Learning From Stress: The Locus of Control

Dali_1954_PiramidesWhen it comes to handling stressors and managing the stress reaction, are you an internal or an external?

Our response to a stressor can be classified in many ways, but when it comes to our interpretation of its impact on our capabilities and resources we fall along a continuum from internal (“I feel I can handle this”) to external (“I can’t handle this by myself”) locus of control.

On one side of the continuum are individuals who feel capable of taking personal responsibility and are therefore inclined to believe that success or failure in handling the stressor can be found primarily within their own resources, i.e. their locus of control is internal. At the other end of the continuum are individuals who do not feel capable of assuming responsibility over the stressful situation and are therefore more inclined to believe that success or failure in handling the stressor hinges on luck, chance, or help from others; their locus of control is external. What are the implications of locus of control? Read more after the jump.

These internal vs. external classifications are not absolute and it can happen that in certain situations individuals who are generally confident of their capabilities will behave more like externals, and vice versa. This changeability is influenced by each individual’s personal history and experiences. For example, if our early life history contains several instances in which we found ourselves unable to cope with a stressor and we have not improved our coping skills through additional learning, our most likely expectation is that we will not be able to handle the current stressors with our own resources.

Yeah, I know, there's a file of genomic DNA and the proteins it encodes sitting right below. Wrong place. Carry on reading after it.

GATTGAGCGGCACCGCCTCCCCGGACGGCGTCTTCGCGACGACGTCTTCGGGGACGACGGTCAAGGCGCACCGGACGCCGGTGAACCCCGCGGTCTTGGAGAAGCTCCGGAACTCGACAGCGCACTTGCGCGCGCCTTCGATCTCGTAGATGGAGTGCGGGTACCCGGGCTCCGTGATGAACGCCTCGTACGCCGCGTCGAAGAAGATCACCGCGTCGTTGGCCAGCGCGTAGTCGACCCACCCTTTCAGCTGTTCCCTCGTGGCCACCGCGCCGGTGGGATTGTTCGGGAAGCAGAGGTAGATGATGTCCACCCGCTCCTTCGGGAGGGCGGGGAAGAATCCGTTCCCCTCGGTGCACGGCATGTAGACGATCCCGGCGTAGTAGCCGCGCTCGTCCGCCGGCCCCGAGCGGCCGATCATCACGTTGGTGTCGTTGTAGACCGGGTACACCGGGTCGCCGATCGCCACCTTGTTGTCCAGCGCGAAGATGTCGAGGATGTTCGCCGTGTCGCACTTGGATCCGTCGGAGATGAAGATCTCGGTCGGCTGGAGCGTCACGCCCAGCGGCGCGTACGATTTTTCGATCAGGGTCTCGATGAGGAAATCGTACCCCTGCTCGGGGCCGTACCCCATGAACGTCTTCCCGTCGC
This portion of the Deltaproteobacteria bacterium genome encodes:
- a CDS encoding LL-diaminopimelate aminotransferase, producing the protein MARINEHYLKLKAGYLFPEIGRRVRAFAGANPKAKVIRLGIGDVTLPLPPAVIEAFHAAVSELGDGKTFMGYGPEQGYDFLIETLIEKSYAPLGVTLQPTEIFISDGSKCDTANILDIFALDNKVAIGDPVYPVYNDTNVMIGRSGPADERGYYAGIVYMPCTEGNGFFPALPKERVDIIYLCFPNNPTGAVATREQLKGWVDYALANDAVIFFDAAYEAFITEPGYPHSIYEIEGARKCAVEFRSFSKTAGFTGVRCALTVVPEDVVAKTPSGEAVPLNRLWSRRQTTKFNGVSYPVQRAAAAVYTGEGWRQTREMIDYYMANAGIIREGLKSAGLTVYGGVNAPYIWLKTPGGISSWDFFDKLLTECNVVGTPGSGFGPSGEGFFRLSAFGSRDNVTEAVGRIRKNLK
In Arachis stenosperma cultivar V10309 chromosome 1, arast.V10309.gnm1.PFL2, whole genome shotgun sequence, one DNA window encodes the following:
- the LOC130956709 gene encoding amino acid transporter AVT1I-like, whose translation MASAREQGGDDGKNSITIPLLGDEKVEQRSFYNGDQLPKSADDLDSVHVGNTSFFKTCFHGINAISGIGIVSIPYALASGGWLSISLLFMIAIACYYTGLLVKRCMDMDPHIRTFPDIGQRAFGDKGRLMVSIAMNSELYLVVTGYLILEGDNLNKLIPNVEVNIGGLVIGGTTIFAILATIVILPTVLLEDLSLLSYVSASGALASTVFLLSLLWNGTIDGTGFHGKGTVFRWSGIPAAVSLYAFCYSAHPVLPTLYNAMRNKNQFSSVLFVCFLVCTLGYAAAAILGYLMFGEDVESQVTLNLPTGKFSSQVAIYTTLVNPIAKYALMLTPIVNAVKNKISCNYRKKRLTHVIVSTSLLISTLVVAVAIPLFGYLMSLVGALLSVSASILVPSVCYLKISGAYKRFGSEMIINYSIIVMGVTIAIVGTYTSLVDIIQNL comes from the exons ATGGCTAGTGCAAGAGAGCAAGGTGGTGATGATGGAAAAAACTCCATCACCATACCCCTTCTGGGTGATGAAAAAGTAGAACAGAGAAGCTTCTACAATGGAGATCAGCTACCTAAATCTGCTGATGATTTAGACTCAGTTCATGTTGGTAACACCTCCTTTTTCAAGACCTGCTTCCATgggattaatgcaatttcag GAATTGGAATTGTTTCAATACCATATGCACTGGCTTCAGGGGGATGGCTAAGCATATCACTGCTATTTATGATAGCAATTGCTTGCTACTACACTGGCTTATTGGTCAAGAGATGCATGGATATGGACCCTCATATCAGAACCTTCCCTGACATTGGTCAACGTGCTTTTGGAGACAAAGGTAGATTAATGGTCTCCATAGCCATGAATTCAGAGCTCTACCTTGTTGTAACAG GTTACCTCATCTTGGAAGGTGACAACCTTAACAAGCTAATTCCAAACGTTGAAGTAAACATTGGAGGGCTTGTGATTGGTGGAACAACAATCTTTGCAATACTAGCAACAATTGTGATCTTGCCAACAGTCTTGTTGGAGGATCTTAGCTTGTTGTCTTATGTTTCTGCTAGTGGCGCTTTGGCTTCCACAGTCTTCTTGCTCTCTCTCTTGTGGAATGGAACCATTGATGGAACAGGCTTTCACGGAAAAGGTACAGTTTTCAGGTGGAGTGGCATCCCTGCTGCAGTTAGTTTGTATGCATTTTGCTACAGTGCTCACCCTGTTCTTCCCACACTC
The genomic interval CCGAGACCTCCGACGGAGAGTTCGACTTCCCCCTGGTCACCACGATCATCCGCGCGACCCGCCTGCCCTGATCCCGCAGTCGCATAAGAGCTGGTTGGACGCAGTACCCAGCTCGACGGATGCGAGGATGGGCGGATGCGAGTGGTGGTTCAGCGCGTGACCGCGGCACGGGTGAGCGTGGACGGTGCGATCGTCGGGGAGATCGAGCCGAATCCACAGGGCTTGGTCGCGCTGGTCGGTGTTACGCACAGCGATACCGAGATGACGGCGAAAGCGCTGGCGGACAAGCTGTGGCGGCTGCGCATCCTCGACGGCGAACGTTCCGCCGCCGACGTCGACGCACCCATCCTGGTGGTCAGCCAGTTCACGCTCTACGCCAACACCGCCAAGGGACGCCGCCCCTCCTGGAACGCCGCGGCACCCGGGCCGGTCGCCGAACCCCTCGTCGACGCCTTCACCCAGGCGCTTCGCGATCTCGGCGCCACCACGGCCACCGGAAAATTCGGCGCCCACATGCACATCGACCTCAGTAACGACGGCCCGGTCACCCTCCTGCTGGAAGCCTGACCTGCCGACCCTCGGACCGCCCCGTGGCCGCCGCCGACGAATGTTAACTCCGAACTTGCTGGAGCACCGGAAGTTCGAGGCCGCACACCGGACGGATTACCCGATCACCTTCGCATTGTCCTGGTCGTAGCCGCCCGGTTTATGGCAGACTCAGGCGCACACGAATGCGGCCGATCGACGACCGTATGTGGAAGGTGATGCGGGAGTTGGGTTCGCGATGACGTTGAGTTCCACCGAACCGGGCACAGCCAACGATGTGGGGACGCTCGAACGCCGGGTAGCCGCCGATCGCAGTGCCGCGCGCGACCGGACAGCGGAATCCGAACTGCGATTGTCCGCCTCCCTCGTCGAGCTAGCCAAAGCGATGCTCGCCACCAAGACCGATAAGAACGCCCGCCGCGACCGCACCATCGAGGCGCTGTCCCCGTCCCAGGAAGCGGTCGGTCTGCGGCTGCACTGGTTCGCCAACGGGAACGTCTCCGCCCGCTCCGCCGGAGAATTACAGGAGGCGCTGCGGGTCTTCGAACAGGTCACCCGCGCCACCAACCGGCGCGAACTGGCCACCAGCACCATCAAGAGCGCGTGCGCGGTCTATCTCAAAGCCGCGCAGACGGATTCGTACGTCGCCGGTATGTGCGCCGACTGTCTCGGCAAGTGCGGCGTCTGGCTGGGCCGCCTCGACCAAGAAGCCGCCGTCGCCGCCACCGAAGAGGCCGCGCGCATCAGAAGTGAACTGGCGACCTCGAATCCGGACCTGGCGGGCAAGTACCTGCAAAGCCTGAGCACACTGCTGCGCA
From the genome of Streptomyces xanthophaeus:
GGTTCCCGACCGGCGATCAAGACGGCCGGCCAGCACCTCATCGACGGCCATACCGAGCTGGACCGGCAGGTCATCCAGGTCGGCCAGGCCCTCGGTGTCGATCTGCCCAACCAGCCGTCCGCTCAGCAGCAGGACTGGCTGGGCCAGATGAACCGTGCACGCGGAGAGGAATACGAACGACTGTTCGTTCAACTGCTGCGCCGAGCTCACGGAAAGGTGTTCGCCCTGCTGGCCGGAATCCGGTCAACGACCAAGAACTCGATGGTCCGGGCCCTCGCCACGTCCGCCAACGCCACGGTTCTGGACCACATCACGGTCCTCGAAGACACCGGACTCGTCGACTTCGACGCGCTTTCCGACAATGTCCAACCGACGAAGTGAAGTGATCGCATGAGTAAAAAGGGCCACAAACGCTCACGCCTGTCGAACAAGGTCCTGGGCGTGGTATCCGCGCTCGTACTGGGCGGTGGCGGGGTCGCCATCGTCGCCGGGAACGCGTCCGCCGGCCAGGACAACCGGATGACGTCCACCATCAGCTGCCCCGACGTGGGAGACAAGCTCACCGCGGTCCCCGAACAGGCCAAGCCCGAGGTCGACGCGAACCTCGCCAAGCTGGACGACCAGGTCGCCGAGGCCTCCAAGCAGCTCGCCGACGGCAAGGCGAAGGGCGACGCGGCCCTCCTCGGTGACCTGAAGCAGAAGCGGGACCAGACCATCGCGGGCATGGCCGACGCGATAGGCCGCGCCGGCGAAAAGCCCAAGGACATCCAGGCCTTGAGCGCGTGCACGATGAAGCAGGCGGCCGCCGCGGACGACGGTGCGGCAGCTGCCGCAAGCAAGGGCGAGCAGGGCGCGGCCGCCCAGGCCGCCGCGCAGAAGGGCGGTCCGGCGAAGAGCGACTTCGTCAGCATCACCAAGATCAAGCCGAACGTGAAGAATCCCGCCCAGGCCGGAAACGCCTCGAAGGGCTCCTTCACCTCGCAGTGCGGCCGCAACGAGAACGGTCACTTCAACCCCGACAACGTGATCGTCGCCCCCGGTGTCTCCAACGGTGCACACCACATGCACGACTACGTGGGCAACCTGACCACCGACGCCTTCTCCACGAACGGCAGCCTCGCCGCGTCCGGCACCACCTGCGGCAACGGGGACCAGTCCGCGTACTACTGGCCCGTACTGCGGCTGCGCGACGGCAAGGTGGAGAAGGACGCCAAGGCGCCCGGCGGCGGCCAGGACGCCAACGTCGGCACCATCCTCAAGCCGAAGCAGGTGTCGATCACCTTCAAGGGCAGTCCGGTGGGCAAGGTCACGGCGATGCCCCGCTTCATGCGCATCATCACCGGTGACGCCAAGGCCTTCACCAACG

This highlights the importance of learning to modify what may be an essentially external locus of control (that makes us more vulnerable to the threat of stress) into an internal one that gives us independence and mastery over real or perceived stressors. Learning is the key.

Learning can have a beneficial impact on our stressor management capabilities because it can be applied to:

  • behaviors, as in learning how to behave more competently in stressful situations
  • cognitions, as in learning the function of stress as nothing more than a signaling mechanism and how to address stressors strategically and effectively
  • expectations, which may be dangerously high or too low and need to be reset at a more appropriate level
  • objectives that may be unrealistically high and unobtainable and which can be reduced to realistic and achievable goals.

When we learn, we grow. In stress management and especially in stressor management, personal growth entails increasing self-awareness (the realistic appreciation of events and situations), self-esteem (the positive evaluation of our capabilities), self-responsibility (the willingness to be accountable) and self-actualization (realizing our fullest potential). In one of my next posts, I will discuss in more detail these four areas of growth and how they relate to stressor management strategies.

Meanwhile, are you an internal or an external?